Monday, September 11, 2006


War on terror not going well, either

When Israel invaded Lebanon, Hezbollah responded with a barrage of rockets fired into Israeli cities. Fortunately for Israel, the rockets did comparatively little damage (the missiles killed civilians and were unquestionably war crimes). Israel's precision guided missiles took a far greater toll on Lebanese civilians, bridges, hospitals and other infrastructure in what may well be recorded by history as one of the new century's greatest atrocities. The fact that both sides targeted civilians does not exonerate either side.

Pundits claimed that the civilian slaughter in Lebanon was justified because Hezbollah hid in populated areas. Never mind that killing civilians is still a war crime whether or not that was true.

Condoleezza Rice refused to call for a cease fire, holding that the violence represents "the birth pangs of a new Middle East." Indeed. But probably not the Middle East she had in mind.

Hezbollah is now leading in the restoration of Lebanon and is way ahead of FEMA. Go figure. Crews from Syria are restoring downed power lines. They are not acting as though they were defeated.

There's much discussion over who won that war. It doesn't seem that Israel won. One reason is that Rice's "new Middle East" will be a place where neither Israel nor the USA can be successful with conventional military assaults. In other words, the point has come where killing people will not win wars.

In fact, the success of the so-called "War on Terror" might be in doubt as insurgents, terrorists and others who don't happen to have tanks and helicopters perfect new ways to deal with raw military aggression. In today's Washington Post article Losing the War on Terror: Why Militants Are Beating Technology Five Years After Sept. 11 the author describes what's going on:
Israel's high-tech surveillance and weaponry were no match for Hezbollah's low-tech network of underground tunnels. Hezbollah's success in stealth and total battlefield secrecy is an example of what extremists are trying to do worldwide.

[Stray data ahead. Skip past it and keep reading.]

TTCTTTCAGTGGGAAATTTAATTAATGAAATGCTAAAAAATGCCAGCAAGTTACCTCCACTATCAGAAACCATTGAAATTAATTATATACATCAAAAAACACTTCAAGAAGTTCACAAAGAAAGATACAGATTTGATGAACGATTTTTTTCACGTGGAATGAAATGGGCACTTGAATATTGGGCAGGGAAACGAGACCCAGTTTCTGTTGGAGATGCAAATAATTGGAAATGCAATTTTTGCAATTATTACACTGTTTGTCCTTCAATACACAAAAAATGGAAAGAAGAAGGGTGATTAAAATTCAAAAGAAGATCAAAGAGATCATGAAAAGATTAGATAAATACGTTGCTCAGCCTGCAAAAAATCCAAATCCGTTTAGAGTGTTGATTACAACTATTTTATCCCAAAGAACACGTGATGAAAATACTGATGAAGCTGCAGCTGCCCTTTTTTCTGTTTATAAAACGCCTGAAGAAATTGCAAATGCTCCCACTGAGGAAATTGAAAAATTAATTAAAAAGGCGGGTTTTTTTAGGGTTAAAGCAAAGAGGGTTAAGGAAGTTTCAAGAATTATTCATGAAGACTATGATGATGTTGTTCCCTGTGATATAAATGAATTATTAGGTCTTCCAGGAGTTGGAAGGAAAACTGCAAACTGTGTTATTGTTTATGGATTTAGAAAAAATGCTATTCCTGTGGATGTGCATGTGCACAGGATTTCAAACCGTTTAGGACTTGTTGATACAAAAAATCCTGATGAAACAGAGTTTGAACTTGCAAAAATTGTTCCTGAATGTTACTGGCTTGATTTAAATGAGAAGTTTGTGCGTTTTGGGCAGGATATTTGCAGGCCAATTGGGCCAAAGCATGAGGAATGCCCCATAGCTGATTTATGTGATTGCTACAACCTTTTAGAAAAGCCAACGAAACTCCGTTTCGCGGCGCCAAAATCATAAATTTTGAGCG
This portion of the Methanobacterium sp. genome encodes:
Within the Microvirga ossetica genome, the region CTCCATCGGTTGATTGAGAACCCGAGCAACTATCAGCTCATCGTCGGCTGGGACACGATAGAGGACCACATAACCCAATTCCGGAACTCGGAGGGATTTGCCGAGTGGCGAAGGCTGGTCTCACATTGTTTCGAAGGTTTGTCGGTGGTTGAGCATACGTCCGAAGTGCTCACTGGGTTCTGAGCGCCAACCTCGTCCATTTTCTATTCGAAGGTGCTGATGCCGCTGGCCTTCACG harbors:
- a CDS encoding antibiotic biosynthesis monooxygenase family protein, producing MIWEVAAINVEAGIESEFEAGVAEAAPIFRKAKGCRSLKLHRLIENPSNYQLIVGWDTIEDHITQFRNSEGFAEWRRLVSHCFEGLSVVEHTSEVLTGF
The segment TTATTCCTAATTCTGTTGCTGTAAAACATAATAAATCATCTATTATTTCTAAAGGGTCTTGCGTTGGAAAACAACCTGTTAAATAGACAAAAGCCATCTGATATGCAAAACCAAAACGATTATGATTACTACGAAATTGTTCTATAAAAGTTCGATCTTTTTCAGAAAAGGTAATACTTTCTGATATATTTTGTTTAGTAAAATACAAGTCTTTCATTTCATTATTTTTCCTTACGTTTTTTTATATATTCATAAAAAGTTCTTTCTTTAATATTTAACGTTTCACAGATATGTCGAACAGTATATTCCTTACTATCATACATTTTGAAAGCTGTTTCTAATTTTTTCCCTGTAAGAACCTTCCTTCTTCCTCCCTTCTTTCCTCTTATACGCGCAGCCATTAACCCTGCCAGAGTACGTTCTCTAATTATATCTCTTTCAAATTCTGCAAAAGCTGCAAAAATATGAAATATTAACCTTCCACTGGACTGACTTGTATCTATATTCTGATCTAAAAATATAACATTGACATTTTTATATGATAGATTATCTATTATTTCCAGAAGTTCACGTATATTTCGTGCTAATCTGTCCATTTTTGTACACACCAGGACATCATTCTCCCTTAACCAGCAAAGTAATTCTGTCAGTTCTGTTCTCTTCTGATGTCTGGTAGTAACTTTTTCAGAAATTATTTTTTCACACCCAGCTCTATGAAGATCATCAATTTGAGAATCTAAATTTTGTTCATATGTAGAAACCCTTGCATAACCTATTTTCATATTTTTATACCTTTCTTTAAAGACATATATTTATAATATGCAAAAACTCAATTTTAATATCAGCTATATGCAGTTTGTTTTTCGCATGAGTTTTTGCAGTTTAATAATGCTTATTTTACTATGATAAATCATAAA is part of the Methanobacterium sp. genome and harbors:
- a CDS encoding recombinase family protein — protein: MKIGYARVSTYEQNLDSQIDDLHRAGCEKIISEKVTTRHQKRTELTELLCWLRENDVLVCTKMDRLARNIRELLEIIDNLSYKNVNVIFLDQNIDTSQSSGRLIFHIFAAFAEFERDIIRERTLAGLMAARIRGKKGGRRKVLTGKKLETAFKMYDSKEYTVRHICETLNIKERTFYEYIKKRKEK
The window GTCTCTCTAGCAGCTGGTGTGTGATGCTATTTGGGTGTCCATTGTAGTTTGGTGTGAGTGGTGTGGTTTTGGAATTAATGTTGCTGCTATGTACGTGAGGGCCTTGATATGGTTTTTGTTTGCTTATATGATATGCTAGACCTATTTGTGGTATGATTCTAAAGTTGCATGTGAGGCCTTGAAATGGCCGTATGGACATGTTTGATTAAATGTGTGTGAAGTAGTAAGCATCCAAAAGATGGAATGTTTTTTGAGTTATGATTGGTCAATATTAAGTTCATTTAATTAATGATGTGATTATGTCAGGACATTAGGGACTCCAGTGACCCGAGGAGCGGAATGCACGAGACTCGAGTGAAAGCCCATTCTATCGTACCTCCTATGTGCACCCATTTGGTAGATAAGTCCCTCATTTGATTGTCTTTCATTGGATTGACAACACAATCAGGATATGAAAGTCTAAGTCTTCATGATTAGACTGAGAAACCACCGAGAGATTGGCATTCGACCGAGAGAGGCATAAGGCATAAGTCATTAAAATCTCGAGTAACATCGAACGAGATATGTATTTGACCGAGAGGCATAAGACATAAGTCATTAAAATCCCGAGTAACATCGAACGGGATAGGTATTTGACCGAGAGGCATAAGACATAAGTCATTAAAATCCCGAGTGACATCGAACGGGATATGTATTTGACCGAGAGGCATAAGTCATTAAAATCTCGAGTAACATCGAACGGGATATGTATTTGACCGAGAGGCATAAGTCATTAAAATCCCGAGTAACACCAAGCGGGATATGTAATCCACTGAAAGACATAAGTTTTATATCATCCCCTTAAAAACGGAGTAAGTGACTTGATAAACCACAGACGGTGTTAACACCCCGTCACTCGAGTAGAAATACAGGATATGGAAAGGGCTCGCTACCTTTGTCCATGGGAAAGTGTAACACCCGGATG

.  .  .

If this is indeed a long war, as the Bush administration says, then the United States has almost certainly lost the first phase. Guerrillas are learning faster than Western armies, and the West makes appalling strategic mistakes while the extremists make brilliant tactical moves.

As al-Qaeda and its allies prepare to spread their global jihad to Central Asia, the Caucasus and other parts of the Middle East, they will carry with them the accumulated experience and lessons of the past five years. The West and its regional allies are not prepared to match them.
Now, this article isn't from some extremist fundamentalist newspaper--it's from our own Washington Post. Our congresspeople and the White House staff have read it by now.

The massive outpouring of violence, death and destruction is no longer an assurance of victory. What does this leave?

As we remember the horrors of the September 11, 2001 attacks in New York City and Washington, DC, we can also note that today is also the centenary of Mohandas Gandhi's first nonviolence campaign in South Africa. It is 100 years to the day that Gandhi launched the modern nonviolent resistance movement called Satyagraha.

Maybe it's Time to ask, 'What would Gandhi do?'


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